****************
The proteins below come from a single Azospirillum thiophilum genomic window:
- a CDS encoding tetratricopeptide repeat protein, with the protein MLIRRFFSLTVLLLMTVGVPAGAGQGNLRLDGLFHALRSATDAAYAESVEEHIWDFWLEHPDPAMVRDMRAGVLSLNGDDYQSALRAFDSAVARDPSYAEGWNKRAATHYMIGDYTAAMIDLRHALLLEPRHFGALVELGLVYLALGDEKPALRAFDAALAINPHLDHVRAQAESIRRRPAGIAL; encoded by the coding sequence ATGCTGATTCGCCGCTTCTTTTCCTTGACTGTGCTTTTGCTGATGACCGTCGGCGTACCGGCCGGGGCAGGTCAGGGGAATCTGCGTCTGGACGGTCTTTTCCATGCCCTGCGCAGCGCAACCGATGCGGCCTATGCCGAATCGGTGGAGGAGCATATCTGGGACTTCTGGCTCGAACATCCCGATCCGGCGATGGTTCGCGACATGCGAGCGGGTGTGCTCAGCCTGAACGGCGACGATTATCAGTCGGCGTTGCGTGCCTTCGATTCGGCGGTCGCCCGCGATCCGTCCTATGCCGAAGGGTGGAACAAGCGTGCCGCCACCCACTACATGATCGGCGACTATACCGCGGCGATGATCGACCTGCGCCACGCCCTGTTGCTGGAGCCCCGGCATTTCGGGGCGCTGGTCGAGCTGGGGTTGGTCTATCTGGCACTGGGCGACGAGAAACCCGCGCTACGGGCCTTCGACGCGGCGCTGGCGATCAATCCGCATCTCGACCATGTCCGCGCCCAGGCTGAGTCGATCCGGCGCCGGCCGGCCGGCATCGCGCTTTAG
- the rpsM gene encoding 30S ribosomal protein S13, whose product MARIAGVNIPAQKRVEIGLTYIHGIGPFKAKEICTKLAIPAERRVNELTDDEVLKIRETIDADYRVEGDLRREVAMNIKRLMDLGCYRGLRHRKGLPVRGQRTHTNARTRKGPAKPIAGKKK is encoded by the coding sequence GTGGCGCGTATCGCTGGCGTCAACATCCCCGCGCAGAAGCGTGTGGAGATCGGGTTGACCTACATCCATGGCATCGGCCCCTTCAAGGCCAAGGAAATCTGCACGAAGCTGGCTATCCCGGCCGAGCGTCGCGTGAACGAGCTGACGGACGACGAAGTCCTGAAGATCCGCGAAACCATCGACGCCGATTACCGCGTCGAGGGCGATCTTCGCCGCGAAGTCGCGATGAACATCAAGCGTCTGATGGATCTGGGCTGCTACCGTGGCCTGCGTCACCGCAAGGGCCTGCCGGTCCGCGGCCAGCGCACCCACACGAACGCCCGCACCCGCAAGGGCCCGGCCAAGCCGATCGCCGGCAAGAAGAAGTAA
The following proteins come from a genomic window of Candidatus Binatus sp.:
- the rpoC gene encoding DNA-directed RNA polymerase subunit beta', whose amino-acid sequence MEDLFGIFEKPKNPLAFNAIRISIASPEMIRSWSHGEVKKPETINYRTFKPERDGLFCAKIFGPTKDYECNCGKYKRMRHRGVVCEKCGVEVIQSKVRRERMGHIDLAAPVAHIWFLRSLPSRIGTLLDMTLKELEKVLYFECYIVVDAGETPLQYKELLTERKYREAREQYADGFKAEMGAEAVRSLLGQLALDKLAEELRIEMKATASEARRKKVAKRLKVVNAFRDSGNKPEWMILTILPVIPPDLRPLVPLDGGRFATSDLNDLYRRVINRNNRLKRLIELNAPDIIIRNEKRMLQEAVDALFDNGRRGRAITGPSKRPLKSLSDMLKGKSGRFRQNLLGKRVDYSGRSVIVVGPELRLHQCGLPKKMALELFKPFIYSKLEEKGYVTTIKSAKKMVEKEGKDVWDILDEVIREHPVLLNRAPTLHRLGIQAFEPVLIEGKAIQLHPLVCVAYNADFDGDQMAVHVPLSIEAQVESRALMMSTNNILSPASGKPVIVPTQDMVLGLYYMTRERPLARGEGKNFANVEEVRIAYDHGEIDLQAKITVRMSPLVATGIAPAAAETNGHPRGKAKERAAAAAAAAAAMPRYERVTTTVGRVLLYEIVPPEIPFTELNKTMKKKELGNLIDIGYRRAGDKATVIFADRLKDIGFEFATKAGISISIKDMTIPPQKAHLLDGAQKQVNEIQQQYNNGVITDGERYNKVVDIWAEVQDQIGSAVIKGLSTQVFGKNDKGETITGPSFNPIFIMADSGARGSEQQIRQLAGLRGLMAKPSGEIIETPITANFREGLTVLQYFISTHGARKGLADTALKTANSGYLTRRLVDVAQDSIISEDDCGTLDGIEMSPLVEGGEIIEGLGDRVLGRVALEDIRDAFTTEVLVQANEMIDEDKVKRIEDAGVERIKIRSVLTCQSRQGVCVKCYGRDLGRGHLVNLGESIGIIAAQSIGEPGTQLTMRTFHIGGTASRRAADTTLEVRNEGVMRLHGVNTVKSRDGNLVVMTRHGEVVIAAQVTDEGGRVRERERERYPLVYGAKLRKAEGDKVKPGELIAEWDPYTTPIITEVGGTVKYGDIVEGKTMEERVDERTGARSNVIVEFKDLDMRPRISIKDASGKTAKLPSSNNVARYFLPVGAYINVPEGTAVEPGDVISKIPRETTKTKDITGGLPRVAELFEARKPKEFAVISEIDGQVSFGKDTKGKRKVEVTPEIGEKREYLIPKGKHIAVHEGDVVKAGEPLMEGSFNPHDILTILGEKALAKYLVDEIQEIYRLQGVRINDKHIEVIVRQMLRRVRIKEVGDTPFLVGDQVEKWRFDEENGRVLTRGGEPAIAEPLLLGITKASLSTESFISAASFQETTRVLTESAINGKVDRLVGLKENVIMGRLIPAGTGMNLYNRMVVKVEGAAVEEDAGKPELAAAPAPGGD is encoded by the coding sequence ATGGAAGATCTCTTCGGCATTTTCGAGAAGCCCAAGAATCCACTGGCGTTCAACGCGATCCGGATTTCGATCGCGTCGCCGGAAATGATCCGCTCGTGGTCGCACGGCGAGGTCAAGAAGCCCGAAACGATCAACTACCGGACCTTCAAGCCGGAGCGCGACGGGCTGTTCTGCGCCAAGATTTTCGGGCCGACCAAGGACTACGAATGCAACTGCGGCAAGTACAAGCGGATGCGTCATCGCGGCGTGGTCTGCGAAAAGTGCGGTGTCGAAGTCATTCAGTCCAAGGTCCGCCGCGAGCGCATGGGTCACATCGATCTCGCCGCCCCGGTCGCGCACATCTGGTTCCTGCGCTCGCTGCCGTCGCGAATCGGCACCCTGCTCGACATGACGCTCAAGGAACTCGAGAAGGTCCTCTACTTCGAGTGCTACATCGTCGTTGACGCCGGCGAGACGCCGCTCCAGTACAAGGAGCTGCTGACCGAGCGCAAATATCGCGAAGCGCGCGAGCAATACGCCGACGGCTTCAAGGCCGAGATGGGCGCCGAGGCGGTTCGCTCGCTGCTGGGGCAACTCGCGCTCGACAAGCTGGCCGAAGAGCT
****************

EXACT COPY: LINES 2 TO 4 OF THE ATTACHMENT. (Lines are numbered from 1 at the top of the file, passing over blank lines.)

- a CDS encoding tetratricopeptide repeat protein, with the protein MLIRRFFSLTVLLLMTVGVPAGAGQGNLRLDGLFHALRSATDAAYAESVEEHIWDFWLEHPDPAMVRDMRAGVLSLNGDDYQSALRAFDSAVARDPSYAEGWNKRAATHYMIGDYTAAMIDLRHALLLEPRHFGALVELGLVYLALGDEKPALRAFDAALAINPHLDHVRAQAESIRRRPAGIAL; encoded by the coding sequence ATGCTGATTCGCCGCTTCTTTTCCTTGACTGTGCTTTTGCTGATGACCGTCGGCGTACCGGCCGGGGCAGGTCAGGGGAATCTGCGTCTGGACGGTCTTTTCCATGCCCTGCGCAGCGCAACCGATGCGGCCTATGCCGAATCGGTGGAGGAGCATATCTGGGACTTCTGGCTCGAACATCCCGATCCGGCGATGGTTCGCGACATGCGAGCGGGTGTGCTCAGCCTGAACGGCGACGATTATCAGTCGGCGTTGCGTGCCTTCGATTCGGCGGTCGCCCGCGATCCGTCCTATGCCGAAGGGTGGAACAAGCGTGCCGCCACCCACTACATGATCGGCGACTATACCGCGGCGATGATCGACCTGCGCCACGCCCTGTTGCTGGAGCCCCGGCATTTCGGGGCGCTGGTCGAGCTGGGGTTGGTCTATCTGGCACTGGGCGACGAGAAACCCGCGCTACGGGCCTTCGACGCGGCGCTGGCGATCAATCCGCATCTCGACCATGTCCGCGCCCAGGCTGAGTCGATCCGGCGCCGGCCGGCCGGCATCGCGCTTTAG
- the rpsM gene encoding 30S ribosomal protein S13, whose product MARIAGVNIPAQKRVEIGLTYIHGIGPFKAKEICTKLAIPAERRVNELTDDEVLKIRETIDADYRVEGDLRREVAMNIKRLMDLGCYRGLRHRKGLPVRGQRTHTNARTRKGPAKPIAGKKK is encoded by the coding sequence GTGGCGCGTATCGCTGGCGTCAACATCCCCGCGCAGAAGCGTGTGGAGATCGGGTTGACCTACATCCATGGCATCGGCCCCTTCAAGGCCAAGGAAATCTGCACGAAGCTGGCTATCCCGGCCGAGCGTCGCGTGAACGAGCTGACGGACGACGAAGTCCTGAAGATCCGCGAAACCATCGACGCCGATTACCGCGTCGAGGGCGATCTTCGCCGCGAAGTCGCGATGAACATCAAGCGTCTGATGGATCTGGGCTGCTACCGTGGCCTGCGTCACCGCAAGGGCCTGCCGGTCCGCGGCCAGCGCACCCACACGAACGCCCGCACCCGCAAGGGCCCGGCCAAGCCGATCGCCGGCAAGAAGAAGTAA
The following proteins come from a genomic window of Candidatus Binatus sp.: